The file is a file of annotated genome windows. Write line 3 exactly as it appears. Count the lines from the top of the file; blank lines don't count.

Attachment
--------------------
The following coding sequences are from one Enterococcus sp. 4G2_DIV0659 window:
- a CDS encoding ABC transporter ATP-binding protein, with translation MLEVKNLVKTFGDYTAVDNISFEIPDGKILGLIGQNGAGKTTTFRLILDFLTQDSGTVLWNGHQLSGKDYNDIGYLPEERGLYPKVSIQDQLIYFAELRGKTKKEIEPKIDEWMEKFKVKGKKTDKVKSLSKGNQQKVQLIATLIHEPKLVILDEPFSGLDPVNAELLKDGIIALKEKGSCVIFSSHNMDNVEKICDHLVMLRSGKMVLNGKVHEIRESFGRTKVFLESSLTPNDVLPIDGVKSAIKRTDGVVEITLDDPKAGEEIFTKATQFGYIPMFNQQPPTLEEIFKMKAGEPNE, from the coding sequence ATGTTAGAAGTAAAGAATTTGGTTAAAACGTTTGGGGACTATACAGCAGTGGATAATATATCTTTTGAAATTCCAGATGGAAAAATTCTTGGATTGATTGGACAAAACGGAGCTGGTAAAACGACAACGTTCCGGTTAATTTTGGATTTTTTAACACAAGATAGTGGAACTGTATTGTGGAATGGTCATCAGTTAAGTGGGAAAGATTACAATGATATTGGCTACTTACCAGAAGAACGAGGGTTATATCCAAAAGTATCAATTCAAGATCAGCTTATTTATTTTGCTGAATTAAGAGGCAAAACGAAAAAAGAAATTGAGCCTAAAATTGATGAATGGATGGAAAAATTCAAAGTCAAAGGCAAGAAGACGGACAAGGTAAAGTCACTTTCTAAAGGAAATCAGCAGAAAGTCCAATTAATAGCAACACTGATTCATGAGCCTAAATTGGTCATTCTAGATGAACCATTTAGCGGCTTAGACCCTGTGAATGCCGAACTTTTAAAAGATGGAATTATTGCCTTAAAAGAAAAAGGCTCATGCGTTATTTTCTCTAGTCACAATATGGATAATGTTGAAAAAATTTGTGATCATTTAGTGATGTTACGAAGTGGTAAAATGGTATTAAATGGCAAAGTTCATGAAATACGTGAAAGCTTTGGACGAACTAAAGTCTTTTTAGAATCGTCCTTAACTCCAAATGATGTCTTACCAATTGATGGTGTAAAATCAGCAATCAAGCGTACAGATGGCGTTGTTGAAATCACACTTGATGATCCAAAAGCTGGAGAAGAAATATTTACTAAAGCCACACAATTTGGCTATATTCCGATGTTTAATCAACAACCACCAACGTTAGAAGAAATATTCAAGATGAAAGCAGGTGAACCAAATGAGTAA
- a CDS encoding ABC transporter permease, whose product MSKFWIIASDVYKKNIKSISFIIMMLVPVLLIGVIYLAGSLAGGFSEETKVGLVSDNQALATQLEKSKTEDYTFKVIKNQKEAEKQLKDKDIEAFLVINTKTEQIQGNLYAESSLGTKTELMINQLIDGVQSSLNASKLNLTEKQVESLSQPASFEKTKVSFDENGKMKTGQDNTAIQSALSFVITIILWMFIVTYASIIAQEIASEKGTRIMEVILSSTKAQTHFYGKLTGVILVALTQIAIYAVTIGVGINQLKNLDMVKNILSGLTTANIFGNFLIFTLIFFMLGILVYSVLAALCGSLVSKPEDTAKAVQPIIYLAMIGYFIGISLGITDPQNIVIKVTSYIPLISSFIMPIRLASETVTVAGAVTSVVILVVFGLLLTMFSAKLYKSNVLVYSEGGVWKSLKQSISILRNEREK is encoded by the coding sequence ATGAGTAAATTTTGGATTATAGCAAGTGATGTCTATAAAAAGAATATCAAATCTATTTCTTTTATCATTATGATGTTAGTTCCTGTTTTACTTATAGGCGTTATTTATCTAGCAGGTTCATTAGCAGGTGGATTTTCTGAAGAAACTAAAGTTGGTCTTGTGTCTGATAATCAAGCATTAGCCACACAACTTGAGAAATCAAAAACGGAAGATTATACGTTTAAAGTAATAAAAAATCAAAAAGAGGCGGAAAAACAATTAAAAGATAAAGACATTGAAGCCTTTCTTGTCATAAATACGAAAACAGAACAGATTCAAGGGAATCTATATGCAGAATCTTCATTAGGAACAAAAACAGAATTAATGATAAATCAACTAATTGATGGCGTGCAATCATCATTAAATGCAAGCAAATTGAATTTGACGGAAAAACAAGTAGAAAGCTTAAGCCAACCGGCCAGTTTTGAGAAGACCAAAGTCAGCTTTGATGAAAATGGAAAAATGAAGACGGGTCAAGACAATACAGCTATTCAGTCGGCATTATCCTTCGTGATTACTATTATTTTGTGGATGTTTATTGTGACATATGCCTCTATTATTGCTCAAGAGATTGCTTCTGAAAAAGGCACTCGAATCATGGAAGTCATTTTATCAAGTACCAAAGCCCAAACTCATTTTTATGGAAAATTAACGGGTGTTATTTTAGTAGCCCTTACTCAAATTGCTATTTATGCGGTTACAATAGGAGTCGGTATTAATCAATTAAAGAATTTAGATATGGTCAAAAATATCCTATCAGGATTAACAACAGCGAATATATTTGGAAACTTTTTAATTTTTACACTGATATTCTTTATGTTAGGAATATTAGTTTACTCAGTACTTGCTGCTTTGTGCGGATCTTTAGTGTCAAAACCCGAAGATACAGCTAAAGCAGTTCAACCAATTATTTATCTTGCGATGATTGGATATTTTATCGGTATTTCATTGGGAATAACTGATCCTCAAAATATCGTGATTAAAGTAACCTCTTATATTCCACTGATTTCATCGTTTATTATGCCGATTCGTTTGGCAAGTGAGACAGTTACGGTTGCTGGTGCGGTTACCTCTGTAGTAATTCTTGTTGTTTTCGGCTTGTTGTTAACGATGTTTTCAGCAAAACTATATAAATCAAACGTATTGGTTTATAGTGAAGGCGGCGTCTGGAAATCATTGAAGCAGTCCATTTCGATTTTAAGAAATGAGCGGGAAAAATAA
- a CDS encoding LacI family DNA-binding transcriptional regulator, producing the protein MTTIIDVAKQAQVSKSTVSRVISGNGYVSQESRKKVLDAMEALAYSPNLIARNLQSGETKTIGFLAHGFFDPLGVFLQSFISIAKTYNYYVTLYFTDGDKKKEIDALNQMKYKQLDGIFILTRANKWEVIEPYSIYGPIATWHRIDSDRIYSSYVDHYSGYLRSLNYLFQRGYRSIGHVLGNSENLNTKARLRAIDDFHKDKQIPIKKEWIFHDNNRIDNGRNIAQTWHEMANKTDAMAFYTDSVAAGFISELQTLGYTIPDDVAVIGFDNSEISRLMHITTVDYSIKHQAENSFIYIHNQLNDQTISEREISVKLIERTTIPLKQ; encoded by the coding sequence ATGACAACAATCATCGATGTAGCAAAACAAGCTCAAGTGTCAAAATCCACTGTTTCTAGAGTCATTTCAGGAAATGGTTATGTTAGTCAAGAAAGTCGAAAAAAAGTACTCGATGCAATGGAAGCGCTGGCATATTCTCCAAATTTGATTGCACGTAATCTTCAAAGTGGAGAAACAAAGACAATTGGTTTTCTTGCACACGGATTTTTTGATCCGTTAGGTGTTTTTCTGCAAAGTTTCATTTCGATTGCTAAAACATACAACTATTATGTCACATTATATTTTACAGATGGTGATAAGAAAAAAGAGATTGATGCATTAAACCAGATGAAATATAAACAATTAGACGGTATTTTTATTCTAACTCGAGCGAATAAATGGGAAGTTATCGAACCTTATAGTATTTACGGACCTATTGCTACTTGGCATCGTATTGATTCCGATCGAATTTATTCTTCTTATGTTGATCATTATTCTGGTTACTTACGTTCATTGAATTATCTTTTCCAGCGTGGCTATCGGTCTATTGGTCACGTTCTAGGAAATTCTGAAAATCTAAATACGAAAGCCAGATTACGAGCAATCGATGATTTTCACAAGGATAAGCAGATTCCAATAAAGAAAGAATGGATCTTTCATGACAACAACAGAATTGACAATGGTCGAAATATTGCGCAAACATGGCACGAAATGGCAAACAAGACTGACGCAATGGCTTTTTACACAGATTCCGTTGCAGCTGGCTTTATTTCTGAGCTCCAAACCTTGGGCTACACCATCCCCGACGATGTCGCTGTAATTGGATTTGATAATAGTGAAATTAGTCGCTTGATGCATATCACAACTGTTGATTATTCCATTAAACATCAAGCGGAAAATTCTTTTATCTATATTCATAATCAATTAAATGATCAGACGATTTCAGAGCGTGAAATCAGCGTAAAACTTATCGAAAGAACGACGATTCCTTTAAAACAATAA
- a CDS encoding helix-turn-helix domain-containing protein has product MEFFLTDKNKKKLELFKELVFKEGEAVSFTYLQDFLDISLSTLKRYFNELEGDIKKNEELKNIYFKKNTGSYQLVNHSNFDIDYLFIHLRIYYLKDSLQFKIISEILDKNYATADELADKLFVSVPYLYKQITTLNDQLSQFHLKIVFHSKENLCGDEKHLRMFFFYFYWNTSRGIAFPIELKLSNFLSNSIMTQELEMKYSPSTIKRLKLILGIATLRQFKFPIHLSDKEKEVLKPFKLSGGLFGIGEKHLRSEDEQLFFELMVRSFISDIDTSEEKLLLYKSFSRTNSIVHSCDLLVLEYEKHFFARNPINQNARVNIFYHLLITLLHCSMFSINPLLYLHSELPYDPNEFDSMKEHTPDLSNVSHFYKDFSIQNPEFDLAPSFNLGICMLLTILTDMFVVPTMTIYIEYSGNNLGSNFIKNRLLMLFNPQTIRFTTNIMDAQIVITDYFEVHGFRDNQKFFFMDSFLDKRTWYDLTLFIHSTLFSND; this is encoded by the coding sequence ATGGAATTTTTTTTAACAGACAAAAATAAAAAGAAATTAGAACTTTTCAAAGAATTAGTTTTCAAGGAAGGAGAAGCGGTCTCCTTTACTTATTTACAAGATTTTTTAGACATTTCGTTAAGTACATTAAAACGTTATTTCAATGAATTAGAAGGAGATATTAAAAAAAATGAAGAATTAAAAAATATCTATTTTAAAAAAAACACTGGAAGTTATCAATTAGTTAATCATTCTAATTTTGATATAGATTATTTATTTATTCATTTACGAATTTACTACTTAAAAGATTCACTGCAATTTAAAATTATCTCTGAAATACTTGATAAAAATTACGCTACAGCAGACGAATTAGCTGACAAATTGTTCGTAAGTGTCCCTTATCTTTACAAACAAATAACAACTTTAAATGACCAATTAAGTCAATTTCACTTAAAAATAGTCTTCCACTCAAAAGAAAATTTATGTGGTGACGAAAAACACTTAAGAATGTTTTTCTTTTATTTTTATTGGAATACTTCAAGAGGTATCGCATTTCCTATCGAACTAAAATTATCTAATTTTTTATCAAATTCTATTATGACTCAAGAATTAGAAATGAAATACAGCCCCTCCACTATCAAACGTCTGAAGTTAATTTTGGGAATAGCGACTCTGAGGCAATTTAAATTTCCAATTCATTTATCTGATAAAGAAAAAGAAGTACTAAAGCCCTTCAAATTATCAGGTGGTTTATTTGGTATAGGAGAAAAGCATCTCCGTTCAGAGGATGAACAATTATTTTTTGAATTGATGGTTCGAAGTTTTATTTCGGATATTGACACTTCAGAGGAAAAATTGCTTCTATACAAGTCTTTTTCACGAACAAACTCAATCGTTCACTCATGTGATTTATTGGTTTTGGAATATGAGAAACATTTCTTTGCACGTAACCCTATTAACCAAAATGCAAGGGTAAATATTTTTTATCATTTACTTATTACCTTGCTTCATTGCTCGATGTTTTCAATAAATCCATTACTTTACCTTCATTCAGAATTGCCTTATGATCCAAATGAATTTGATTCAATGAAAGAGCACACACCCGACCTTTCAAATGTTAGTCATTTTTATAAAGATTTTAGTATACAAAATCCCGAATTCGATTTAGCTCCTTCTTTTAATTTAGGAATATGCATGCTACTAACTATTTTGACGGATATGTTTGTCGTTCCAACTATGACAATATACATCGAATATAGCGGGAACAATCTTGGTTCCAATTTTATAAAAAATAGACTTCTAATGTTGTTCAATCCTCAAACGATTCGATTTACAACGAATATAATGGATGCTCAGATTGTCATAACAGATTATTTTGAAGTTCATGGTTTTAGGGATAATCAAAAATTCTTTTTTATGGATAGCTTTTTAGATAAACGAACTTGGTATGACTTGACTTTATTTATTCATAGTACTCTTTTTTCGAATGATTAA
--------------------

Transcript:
- a CDS encoding ABC transporter permease, whose product MSKFWIIASDVYKKNIKSISFIIMMLVPVLLIGVIYLAGSLAGGFSEETKVGLVSDNQALATQLEKSKTEDYTFKVIKNQKEAEKQLKDKDIEAFLVINTKTEQIQGNLYAESSLGTKTELMINQLIDGVQSSLNASKLNLTEKQVESLSQPASFEKTKVSFDENGKMKTGQDNTAIQSALSFVITIILWMFIVTYASIIAQEIASEKGTRIMEVILSSTKAQTHFYGKLTGVILVALTQIAIYAVTIGVGINQLKNLDMVKNILSGLTTANIFGNFLIFTLIFFMLGILVYSVLAALCGSLVSKPEDTAKAVQPIIYLAMIGYFIGISLGITDPQNIVIKVTSYIPLISSFIMPIRLASETVTVAGAVTSVVILVVFGLLLTMFSAKLYKSNVLVYSEGGVWKSLKQSISILRNEREK is encoded by the coding sequence ATGAGTAAATTTTGGATTATAGCAAGTGATGTCTATAAAAAGAATATCAAATCTATTTCTTTTATCATTATGATGTTAGTTCCTGTTTTACTTATAGGCGTTATTTATCTAGCAGGTTCATTAGCAGGTGGATTTTCTGAAGAAACTAAAGTTGGTCTTGTGTCTGATAATCAAGCATTAGCCACACAACTTGAGAAATCAAAAACGGAAGATTATACGTTTAAAGTAATAAAAAATCAAAAAGAGGCGGAAAAACAATTAAAAGATAAAGACATTGAAGCCTTTCTTGTCATAAATACGAAAACAGAACAGATTCAAGGGAATCTATATGCAGAATCTTCATTAGGAACAAAAACAGAATTAATGATAAATCAACTAATTGATGGCGTGCAATCATCATTAAATGCAAGCAAATTGAATTTGACGGAAAAACAAGTAGAAAGCTTAAGCCAACCGGCCAGTTTTGAGAAGACCAAAGTCAGCTTTGATGAAAATGGAAAAATGAAGACGGGTCAAGACAATACAGCTATTCAGTCGGCATTATCCTTCGTGATTACTATTATTTTGTGGATGTTTATTGTGACATATGCCTCTATTATTGCTCAAGAGATTGCTTCTGAAAAAGGCACTCGAATCATGGAAGTCATTTTATCAAGTACCAAAGCCCAAACTCATTTTTATGGAAAATTAACGGGTGTTATTTTAGTAGCCCTTACTCAAATTGCTATTTATGCGGTTACAATAGGAGTCGGTATTAATCAATTAAAGAATTTAGATATGGTCAAAAATATCCTATCAGGATTAACAACAGCGAATATATTTGGAAACTTTTTAATTTTTACACTGATATTCTTTATGTTAGGAATATTAGTTTACTCAGTACTTGCTGCTTTGTGCGGATCTTTAGTGTCAAAACCCGAAGATACAGCTAAAGCAGTTCAACCAATTATTTATCTTGCGATGATTGGATATTTTATCGGTATTTCATTGGGAATAACTGATCCTCAAAATATCGTGATTAAAGTAACCTCTTATATTCCACTGATTTCATCGTTTATTATGCCGATTCGTTTGGCAAGTGAGACAGTTACGGTTGCTGGTGCGGTTACCTCTGTAGTAATTCTTGTTGTTTTCGGCTTGTTGTTAACGATGTTTTCAGCAAAACTATATAAATCAAACGTATTGGTTTATAGTGAAGGCGGCGTCTGGAAATCATTGAAGCAGTCCATTTCGATTTTAAGAAATGAGCGGGAAAAATAA